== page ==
Classic retellings
      • Goldilocks and the three bears by Jim Aylesworth
      • Goldilocks and the three bears by Caralyn Buehner
      • Goldilocks and the three bears by Lauren Child
      • Three bears by Paul Galdone (long)
      • Goldilocks and the three bears by Valeri Gorbachev
      • Goldilocks by Ruth Sanderson (long)
      Fractured retellings
      • Yours truly, Goldilocks by Alma Flor Ada
      • Papa Bear's page fright by Wade Bradford
      • Red Riding Hood meets the three bears by Charlotte Guillain
      • Goldilocks and just one bear by Leigh Hodgkinson
      • Goldilocks and the just right potty by Leigh Hodgkinson
      • Three bears ABC by Grace Maccarone (needs to be replaced - no longer own)
      • Once upon a slime by Andy Maxwell
      • Goldi Rocks and the three bears by Corey Schwartz
      • Goldilocks and the three dinosaurs by Mo Willems
      • 3 bears and Goldilocks by Margaret Willey
      Other books
      • Goldilocks variations by Allan Ahlberg (pop-up)
      • Truth about bears by Maxwell Eaton III (nonfiction)
      • Goldilocks and the three bears: a make and play production by Christopher Harbo (puppets)
      • Cook me a story by Brian Kozlowski (cook book)

      In short, I am busy: Back to school storytime

      Flannelboards and manipulatives

      Rhymes, songs, and movement
      • ABC Stop song
      • Loud and Quiet
      Vocabulary and Concepts
      • Basics of storytime behavior
      • Social-emotional elements (transitions, self-regulation)
      Toddler listeners (*Nonfiction)
      • Time for school little blue truck by Alice Schertle
      • What does little crocodile say by Montanari
      • Play day school day by Toni Yuly
      Preschool listeners (*Nonfiction)
      • Choo-choo school by Amy Krouse Rosenthal
      • It's your first day of school busy bus by Jody Jensen Shaffer
      • Lena's shoes are nervous by Keith Calabrese
      • Color monster goes to school by Anna Llenas
      School age stories (*Nonfiction)
      • We don't eat our classmates by Higgins
      • My crocodile does not bite by Joe Kulka
      • Pterodactyl show and tell by Thad Krasnesky
      • Argus by Michelle Knudsen
      • Picture day perfection by Deborah Diesen

      In short, I am busy: Autumn storytime

      Rhymes, songs, and movement
      Vocabulary and concepts
      • seasonal changes, autumn, fall
      • hibernation, migration
      • counting
      Toddler listeners (*nonfiction)
      • Kitten's Autumn by Eugenie Fernandes (laminated big book version)
      • Time to sleep by Denise Fleming
      • Tap the magic tree by Christie Matheson
      Preschool listeners (*nonfiction)
      • *Every Autumn comes the bear by Jim Arnosky
      • *Rainy, Sunny, Blowy, Snowy by Jane Brocket
      • Leaf Man by Lois Ehlert
      • *Hush up and hibernate by Sandra Markle
      • *Snuggle down deep by Diane Ohanesian
      • *Snack snooze skedaddle by Laura Purdie Salas
      School-age stories (*nonfiction)
      • Winter is coming by Tony Johnston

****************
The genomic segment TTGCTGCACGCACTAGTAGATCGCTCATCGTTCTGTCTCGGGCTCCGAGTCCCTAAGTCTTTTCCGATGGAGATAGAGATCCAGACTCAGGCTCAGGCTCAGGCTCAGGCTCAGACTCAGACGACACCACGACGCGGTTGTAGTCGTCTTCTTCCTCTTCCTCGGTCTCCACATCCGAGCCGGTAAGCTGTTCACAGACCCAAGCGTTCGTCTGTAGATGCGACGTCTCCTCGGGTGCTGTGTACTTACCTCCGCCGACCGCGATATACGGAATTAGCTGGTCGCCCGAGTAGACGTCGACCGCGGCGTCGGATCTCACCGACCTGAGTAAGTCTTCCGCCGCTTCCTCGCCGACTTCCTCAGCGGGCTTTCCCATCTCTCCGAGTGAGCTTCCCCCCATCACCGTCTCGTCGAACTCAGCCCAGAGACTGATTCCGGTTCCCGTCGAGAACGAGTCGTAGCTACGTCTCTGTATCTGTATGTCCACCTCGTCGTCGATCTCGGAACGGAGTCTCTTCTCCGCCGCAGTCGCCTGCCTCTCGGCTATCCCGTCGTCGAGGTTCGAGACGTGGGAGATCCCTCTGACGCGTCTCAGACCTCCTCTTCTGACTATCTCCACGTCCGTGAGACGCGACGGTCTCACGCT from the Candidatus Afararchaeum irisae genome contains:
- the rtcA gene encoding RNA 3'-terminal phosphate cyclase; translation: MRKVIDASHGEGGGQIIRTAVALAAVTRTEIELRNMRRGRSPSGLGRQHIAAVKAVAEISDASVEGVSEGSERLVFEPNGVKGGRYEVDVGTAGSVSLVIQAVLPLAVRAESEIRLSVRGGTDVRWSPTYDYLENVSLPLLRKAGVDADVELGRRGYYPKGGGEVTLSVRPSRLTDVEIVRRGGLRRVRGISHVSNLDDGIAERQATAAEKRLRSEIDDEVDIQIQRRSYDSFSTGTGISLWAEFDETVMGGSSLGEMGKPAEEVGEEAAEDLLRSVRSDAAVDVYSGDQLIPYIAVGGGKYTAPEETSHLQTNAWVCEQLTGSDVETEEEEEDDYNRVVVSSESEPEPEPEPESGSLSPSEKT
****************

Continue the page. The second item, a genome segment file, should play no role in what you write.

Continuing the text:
• Round Robin by Jack Kent
      • Goodbye summer, hello autumn by Kenard Pak
      • Those darn squirrels by Adam Rubin

      In short, I am busy: Chomp! Storytime

      Rhymes, songs, and movement
      Vocabulary and concepts
      • Counting and substraction
      • Movement and regulation (wait to jump)
      • Rhyming sounds and rhythms
      Toddler listeners (*Nonfiction)
      • Shake the tree by Silvia Borando
      • Monsters don't eat broccoli by Barbara Jean Hicks
      • Cow loves cookies by Karma Wilson
      Preschool listeners (*Nonfiction)
      • Poor little guy by Elanna Allen
      • One day in the eucalyptus eucalyptus tree by Daniel Bernstrom
      • Barnacle is bored by Jonathan Fenske
      • Plankton is pushy by Jonathan Fenske
      • Duck Soup by Jackie Urbanovic
      School-age stories (*Nonfiction)
      • Woodpecker wants a waffle by Steve Breen
      • A Hungry Lion by Lucy Ruth Cummins
      • Senorita Gordita by Helen Ketteman
      • I will not eat you by Adam Lehrhaupt
      • *My awesome summer by P. Mantis by Paul Meisel
      • Wild boars cook by Meg Rosoff
      • Little Red and the very hungry lion by Alex T. Smith

      Thursday, January 20, 2022

      How to make a book (about my dog) by Chris Barton, illustrated by Sarah Horne

       I periodically get requests from teachers for picture books about writing or the book making process and I always thought I had a good selection. However, when I saw this new book I knew my collection was incomplete and I definitely needed this one book to top them all off!

      Author Chris Barton narrates the creation of a book - this book in fact, from the initial idea, through the publishing process, then jumps over to the illustrator's side of the story, finishing with the finished product - this book, in fact. Cartoons, jokes, and more fill the book but it's also a realistic look at the many people in the publishing process and how it actually works. Sarah Horne's silly, and very British, illustrations are a great match and she does a great job showing not only Barton's process but her own.